Traditional stories of mermaids describe the creatures as beautiful maidens who sing sweetly as they lounge on rocks and comb their long, flowing hair… but like sirens, mermaids lure sailors to their death with their beauty and song. The less popular of the merfolk, mermen, were not blessed with the beauty of their feminine counterparts, but they were just as dangerous – calling forth stormy seas whenever one of their kind was hurt.

Feathertide by Beth Cartwright

These ancient creatures appear in stories across cultures and times, from Beowulf to The Little Mermaid, mermaids remain popular in fantasy stories. But what do representations of these creatures in our fiction say about our society, and in particular, the way society views and treats women?

For this discussion, we are joined by Beth Cartwright, whose debut novel Featheride features a few merfolk!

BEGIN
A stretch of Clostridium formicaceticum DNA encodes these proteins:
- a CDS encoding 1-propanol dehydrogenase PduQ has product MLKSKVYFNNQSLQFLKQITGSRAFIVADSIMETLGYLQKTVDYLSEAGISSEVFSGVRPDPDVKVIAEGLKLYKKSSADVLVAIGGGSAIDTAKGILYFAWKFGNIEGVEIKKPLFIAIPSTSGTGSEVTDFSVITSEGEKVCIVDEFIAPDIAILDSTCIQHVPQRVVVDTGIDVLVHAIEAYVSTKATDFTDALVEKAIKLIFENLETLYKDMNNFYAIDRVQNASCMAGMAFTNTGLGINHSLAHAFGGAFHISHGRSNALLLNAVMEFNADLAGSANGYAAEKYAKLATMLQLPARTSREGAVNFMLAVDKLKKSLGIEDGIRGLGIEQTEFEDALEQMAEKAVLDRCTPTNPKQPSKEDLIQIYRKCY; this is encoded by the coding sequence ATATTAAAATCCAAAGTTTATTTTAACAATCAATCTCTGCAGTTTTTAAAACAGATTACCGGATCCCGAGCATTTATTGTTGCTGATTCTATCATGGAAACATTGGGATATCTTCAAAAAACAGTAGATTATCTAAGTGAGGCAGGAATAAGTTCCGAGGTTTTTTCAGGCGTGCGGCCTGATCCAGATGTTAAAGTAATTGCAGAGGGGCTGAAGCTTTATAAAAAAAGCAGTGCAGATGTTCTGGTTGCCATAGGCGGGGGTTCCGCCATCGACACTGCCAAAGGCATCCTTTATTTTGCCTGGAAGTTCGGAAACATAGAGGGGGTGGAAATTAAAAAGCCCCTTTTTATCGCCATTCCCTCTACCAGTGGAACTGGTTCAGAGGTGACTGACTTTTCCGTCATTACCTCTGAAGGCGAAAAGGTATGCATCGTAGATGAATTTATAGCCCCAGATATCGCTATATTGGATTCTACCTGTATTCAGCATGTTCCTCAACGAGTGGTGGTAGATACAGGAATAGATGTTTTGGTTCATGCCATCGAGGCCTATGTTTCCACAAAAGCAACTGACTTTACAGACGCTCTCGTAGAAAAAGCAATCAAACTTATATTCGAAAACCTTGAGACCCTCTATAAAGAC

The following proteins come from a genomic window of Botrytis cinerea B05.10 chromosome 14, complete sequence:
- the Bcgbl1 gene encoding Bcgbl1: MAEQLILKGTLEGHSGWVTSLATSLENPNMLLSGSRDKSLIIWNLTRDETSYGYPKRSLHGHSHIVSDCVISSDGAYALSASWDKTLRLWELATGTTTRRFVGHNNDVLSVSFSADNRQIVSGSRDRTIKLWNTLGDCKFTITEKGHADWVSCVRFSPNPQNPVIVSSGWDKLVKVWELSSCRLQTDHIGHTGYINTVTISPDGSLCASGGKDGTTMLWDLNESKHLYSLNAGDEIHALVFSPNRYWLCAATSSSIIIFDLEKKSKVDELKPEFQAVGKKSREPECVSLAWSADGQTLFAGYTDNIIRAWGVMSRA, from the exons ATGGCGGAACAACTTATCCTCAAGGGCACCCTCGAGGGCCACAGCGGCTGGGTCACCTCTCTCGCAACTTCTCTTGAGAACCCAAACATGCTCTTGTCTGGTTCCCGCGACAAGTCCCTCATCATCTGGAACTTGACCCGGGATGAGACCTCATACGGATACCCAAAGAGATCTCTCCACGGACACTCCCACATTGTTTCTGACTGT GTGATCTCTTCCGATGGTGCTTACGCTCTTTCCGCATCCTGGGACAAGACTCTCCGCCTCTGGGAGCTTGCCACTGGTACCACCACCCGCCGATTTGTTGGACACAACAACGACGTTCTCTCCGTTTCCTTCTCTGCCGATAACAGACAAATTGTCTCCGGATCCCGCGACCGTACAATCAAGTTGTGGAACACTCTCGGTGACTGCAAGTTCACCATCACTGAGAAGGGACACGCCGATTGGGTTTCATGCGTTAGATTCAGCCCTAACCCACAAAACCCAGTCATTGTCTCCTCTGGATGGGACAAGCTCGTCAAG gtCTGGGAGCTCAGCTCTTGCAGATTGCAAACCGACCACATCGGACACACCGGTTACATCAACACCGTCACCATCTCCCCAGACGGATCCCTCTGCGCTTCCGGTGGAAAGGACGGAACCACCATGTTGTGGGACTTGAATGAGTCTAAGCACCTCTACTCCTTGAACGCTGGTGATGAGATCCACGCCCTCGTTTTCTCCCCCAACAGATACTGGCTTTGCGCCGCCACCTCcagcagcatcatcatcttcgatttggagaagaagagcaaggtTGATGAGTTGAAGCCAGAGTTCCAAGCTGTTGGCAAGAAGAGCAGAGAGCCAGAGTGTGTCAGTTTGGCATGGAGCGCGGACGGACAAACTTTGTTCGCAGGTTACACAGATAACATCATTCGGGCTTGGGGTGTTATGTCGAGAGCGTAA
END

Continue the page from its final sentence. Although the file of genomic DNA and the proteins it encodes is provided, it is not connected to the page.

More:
It’s a really dangerous thing to present opinions as fact, but it happens all the time, increasingly so.

Texts mentioned in this episode include:

  • The Little Mermaid (Disney)
  • The Little Mermaid by Hans Christian Anderson
  • The Odyssey by Homer
  • The Lord of the Flies by William Golding
  • Peter Pan by J.M. Barrie
  • Red Dwarf

Beth Cartwright

Beth Cartwright has taught English in Greece and travelled around South East Asia and South America, where she worked at an animal sanctuary. A love of language and the imaginary led her to study English Literature and Linguistics at Lancaster University, and she now lives on the edge of the Peak District with her family and two cats.

Feathertide is out July 30, 2020, from Penguin.